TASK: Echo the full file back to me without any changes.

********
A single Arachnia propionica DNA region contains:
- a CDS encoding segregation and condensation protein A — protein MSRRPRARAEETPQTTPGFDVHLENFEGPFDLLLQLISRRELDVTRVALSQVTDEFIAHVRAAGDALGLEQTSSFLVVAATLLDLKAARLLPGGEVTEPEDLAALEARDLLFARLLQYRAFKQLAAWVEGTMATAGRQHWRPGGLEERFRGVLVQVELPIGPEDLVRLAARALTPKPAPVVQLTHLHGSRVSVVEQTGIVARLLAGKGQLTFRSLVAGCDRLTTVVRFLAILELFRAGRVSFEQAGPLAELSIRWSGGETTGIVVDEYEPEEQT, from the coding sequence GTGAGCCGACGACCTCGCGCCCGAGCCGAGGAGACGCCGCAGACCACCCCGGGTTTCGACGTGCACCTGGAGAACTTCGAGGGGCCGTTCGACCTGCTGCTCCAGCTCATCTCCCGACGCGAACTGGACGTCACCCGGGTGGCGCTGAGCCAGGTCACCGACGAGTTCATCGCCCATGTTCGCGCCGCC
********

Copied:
A single Arachnia propionica DNA region contains:
- a CDS encoding segregation and condensation protein A — protein MSRRPRARAEETPQTTPGFDVHLENFEGPFDLLLQLISRRELDVTRVALSQVTDEFIAHVRAAGDALGLEQTSSFLVVAATLLDLKAARLLPGGEVTEPEDLAALEARDLLFARLLQYRAFKQLAAWVEGTMATAGRQHWRPGGLEERFRGVLVQVELPIGPEDLVRLAARALTPKPAPVVQLTHLHGSRVSVVEQTGIVARLLAGKGQLTFRSLVAGCDRLTTVVRFLAILELFRAGRVSFEQAGPLAELSIRWSGGETTGIVVDEYEPEEQT, from the coding sequence GTGAGCCGACGACCTCGCGCCCGAGCCGAGGAGACGCCGCAGACCACCCCGGGTTTCGACGTGCACCTGGAGAACTTCGAGGGGCCGTTCGACCTGCTGCTCCAGCTCATCTCCCGACGCGAACTGGACGTCACCCGGGTGGCGCTGAGCCAGGTCACCGACGAGTTCATCGCCCATGTTCGCGCCGCC